Composed, 1893-94. First Published, 1894 (Breitkopf & Haertel).
2. Moto Perpetuo.
3. Wild Chase.
5. Elfin Dance.
6. Valse Triste.
10. March Wind.
These studies, while indicated by the composer as requiring advanced technique for performance, are full of poetical thought and tonal beauty that make them worthy of study. Many of them possess that Nature tone painting, that mystic, subtle romanticism of whispering tree-tops and elfin glades, that freshness and open air spirit which distinguish MacDowell’s later short pieces.
Novelette is an attractive study and full of the composer’s own individual spirit. It is considered to be one of the best of the set.
Moto Perpetuo is cleverly written and musical.
Wild Chase is one of those exhilarating, imaginative pieces so characteristic of MacDowell. It is full of outdoor poetry and suggestive of a wild and glorious ride over the great American prairies, or of a dream gallop full of breathless fancy.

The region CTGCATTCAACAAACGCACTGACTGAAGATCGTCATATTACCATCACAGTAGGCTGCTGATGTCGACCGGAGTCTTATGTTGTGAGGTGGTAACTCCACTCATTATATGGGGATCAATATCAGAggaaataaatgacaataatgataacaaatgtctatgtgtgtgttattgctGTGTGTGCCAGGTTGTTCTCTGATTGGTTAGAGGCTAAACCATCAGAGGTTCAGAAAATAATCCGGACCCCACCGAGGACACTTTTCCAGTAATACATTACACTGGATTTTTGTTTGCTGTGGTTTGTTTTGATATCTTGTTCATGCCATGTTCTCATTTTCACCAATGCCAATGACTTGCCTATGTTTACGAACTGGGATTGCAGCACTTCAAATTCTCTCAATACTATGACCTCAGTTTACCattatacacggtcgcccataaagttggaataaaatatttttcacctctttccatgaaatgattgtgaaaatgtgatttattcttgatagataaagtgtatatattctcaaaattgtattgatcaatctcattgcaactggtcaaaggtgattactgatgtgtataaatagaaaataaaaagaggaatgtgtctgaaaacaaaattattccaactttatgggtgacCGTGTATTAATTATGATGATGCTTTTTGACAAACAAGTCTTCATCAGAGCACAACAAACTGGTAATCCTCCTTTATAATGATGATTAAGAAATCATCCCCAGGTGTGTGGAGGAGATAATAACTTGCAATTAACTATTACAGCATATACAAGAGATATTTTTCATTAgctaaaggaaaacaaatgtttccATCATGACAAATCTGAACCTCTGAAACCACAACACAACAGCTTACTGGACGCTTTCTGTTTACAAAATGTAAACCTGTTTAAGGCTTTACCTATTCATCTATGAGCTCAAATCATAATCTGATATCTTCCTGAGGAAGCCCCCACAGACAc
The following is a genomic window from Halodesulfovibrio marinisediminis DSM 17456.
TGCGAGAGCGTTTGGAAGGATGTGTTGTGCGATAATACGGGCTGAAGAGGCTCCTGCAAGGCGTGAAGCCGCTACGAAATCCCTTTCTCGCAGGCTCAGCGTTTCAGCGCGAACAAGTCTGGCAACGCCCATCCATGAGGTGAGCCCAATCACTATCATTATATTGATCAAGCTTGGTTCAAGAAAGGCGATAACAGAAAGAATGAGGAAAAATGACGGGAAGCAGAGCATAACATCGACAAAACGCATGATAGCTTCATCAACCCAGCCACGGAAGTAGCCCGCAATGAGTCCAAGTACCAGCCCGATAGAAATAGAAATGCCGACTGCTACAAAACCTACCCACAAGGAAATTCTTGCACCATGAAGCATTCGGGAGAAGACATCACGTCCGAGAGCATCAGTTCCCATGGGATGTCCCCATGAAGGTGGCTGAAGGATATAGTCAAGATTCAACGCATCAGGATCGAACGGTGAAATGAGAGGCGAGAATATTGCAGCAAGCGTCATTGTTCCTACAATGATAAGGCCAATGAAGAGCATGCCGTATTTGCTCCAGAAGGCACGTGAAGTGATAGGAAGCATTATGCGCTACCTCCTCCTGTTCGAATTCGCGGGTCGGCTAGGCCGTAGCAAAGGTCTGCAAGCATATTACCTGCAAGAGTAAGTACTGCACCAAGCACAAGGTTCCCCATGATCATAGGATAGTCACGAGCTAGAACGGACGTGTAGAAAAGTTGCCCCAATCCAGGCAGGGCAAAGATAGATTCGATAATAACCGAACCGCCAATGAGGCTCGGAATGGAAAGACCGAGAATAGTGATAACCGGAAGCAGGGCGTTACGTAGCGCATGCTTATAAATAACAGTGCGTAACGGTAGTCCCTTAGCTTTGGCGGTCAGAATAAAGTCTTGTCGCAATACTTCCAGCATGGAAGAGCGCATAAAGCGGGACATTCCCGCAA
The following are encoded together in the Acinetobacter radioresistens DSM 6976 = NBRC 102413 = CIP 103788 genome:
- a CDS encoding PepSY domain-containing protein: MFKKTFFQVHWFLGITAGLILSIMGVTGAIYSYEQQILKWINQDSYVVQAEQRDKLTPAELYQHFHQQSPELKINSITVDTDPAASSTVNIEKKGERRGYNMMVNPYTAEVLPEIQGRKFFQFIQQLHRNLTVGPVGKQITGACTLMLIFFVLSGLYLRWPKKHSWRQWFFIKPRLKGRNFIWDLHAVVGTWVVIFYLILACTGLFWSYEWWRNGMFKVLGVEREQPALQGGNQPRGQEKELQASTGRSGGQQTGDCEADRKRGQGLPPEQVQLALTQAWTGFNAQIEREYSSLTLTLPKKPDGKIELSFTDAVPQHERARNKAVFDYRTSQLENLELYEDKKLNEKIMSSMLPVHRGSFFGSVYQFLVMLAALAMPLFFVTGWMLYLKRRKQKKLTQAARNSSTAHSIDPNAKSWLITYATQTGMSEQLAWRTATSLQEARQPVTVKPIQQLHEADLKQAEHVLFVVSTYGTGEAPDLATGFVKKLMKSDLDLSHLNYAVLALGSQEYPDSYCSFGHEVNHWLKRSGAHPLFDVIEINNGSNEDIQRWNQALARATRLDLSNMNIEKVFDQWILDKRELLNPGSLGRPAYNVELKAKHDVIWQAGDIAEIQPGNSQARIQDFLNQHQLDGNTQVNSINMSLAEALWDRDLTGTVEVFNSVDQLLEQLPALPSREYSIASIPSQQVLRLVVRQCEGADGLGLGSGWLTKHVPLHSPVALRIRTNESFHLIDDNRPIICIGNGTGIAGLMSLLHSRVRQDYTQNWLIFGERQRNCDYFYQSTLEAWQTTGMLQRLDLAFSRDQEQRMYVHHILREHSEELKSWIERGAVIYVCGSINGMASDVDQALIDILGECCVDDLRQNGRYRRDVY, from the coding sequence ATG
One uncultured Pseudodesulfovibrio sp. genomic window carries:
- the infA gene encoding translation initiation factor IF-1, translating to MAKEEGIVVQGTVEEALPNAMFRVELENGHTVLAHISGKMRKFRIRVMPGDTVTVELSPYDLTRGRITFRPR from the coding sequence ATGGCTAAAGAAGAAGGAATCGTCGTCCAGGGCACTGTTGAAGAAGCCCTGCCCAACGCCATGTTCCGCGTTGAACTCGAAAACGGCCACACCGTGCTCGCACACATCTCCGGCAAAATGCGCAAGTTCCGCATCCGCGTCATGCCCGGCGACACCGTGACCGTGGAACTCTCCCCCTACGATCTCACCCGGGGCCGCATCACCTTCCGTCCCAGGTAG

Improvisation exhibits the composer’s finer poetry and mastery of his art.
Elfin Dance is suggestive and imaginative.
Valse Triste is expressive and interesting, although not one of the most distinguished of the set.
Burlesque is a musical number, bright in spirit and free from commonplace.
Bluette is a beautiful piece of tone painting.
Traumerei has a certain beauty of its own, indicating the composer’s capacity for deep expression.
March Wind is full of the wild open-air breeziness associated in our thoughts with the subject of its inspiration, and captures the imagination. For a minute or so we can escape the heavy atmosphere confined within four walls and rush with the sweeping wind, high above cities and out over the broad, rolling country beyond. The study has a background of spaciousness that suggests American scenery.
Impromptu is interesting and musical.